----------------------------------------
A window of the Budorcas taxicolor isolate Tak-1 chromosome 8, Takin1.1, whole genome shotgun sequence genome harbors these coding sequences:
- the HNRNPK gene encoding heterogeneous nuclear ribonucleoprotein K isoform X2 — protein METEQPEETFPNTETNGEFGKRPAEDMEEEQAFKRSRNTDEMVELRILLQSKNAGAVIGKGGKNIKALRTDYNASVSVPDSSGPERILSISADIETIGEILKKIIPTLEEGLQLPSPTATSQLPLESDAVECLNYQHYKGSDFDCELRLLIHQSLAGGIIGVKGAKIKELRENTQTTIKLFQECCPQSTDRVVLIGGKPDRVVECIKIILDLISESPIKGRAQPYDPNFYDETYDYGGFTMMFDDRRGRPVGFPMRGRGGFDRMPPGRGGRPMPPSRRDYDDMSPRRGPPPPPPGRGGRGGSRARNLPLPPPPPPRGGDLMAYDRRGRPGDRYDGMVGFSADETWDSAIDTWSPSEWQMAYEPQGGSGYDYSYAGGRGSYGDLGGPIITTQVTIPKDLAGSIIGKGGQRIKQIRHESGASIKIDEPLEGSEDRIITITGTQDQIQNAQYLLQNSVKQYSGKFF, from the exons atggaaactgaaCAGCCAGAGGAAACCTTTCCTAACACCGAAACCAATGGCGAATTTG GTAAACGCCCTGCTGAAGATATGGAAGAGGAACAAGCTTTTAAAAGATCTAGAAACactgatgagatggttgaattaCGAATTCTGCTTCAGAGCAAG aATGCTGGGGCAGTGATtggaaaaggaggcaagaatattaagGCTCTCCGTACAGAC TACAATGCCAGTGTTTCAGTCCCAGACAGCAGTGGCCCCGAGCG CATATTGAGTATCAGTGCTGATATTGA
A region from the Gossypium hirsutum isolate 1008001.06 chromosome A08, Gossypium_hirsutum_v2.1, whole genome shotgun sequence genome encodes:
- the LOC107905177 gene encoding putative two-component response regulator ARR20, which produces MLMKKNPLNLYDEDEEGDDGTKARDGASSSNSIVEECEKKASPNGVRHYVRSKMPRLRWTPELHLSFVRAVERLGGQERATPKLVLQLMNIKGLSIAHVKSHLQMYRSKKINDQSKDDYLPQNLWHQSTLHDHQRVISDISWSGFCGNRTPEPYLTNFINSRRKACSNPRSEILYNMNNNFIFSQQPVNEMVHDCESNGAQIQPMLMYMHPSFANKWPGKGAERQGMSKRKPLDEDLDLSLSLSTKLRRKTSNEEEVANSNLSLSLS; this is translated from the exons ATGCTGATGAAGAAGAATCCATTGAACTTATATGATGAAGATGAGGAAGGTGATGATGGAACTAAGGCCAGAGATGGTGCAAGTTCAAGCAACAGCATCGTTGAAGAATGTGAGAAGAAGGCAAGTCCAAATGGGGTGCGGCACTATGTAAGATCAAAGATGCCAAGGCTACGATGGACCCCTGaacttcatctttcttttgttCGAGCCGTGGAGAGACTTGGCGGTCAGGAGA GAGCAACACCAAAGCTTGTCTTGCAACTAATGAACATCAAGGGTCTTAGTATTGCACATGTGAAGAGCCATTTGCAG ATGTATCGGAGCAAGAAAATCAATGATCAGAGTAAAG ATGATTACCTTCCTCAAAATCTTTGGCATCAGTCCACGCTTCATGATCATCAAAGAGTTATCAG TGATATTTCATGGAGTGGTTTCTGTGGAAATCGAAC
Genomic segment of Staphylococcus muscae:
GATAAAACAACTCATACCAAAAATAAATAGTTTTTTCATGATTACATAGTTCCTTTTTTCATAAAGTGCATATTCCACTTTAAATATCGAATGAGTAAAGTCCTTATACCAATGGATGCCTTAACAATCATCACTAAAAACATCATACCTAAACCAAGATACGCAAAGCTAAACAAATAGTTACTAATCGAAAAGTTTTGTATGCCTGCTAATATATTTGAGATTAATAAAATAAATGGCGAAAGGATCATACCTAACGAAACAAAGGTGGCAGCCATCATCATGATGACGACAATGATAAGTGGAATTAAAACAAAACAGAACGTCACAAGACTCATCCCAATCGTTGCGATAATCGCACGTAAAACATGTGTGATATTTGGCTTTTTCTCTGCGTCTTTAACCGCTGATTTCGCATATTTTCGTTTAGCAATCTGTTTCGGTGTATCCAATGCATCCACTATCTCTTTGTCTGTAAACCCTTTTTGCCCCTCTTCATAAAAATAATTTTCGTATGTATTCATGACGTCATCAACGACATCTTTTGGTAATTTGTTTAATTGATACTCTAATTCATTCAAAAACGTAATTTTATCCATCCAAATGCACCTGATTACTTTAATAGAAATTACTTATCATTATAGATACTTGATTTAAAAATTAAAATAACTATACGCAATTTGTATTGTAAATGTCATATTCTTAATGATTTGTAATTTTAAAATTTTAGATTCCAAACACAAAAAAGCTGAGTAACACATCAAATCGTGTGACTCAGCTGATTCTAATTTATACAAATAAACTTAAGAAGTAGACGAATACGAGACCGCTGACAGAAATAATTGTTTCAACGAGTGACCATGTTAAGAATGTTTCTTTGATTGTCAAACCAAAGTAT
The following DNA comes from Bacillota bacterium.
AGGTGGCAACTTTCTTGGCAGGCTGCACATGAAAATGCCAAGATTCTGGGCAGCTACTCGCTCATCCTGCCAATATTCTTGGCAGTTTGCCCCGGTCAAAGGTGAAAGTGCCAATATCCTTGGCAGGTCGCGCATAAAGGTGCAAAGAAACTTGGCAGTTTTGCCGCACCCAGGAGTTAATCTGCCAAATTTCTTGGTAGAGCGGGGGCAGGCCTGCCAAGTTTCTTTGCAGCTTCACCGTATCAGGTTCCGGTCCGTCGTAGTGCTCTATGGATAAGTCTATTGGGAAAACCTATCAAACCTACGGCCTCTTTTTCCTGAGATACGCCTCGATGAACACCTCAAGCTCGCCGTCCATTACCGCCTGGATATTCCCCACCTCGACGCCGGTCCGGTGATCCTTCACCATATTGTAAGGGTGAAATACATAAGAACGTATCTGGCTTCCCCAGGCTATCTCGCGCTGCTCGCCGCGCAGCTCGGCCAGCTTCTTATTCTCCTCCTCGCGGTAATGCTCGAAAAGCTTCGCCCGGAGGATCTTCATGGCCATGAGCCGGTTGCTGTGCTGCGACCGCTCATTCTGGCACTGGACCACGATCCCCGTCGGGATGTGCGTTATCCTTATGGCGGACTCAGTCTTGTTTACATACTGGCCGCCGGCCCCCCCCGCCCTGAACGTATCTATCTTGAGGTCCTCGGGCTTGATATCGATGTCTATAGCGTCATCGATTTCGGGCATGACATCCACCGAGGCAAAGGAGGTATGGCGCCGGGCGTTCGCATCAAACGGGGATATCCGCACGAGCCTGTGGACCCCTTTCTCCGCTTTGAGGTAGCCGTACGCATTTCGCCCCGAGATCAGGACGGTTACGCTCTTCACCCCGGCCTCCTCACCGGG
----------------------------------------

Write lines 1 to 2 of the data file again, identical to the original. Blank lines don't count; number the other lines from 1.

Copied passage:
A window of the Budorcas taxicolor isolate Tak-1 chromosome 8, Takin1.1, whole genome shotgun sequence genome harbors these coding sequences:
- the HNRNPK gene encoding heterogeneous nuclear ribonucleoprotein K isoform X2 — protein METEQPEETFPNTETNGEFGKRPAEDMEEEQAFKRSRNTDEMVELRILLQSKNAGAVIGKGGKNIKALRTDYNASVSVPDSSGPERILSISADIETIGEILKKIIPTLEEGLQLPSPTATSQLPLESDAVECLNYQHYKGSDFDCELRLLIHQSLAGGIIGVKGAKIKELRENTQTTIKLFQECCPQSTDRVVLIGGKPDRVVECIKIILDLISESPIKGRAQPYDPNFYDETYDYGGFTMMFDDRRGRPVGFPMRGRGGFDRMPPGRGGRPMPPSRRDYDDMSPRRGPPPPPPGRGGRGGSRARNLPLPPPPPPRGGDLMAYDRRGRPGDRYDGMVGFSADETWDSAIDTWSPSEWQMAYEPQGGSGYDYSYAGGRGSYGDLGGPIITTQVTIPKDLAGSIIGKGGQRIKQIRHESGASIKIDEPLEGSEDRIITITGTQDQIQNAQYLLQNSVKQYSGKFF, from the exons atggaaactgaaCAGCCAGAGGAAACCTTTCCTAACACCGAAACCAATGGCGAATTTG GTAAACGCCCTGCTGAAGATATGGAAGAGGAACAAGCTTTTAAAAGATCTAGAAACactgatgagatggttgaattaCGAATTCTGCTTCAGAGCAAG aATGCTGGGGCAGTGATtggaaaaggaggcaagaatattaagGCTCTCCGTACAGAC TACAATGCCAGTGTTTCAGTCCCAGACAGCAGTGGCCCCGAGCG CATATTGAGTATCAGTGCTGATATTGA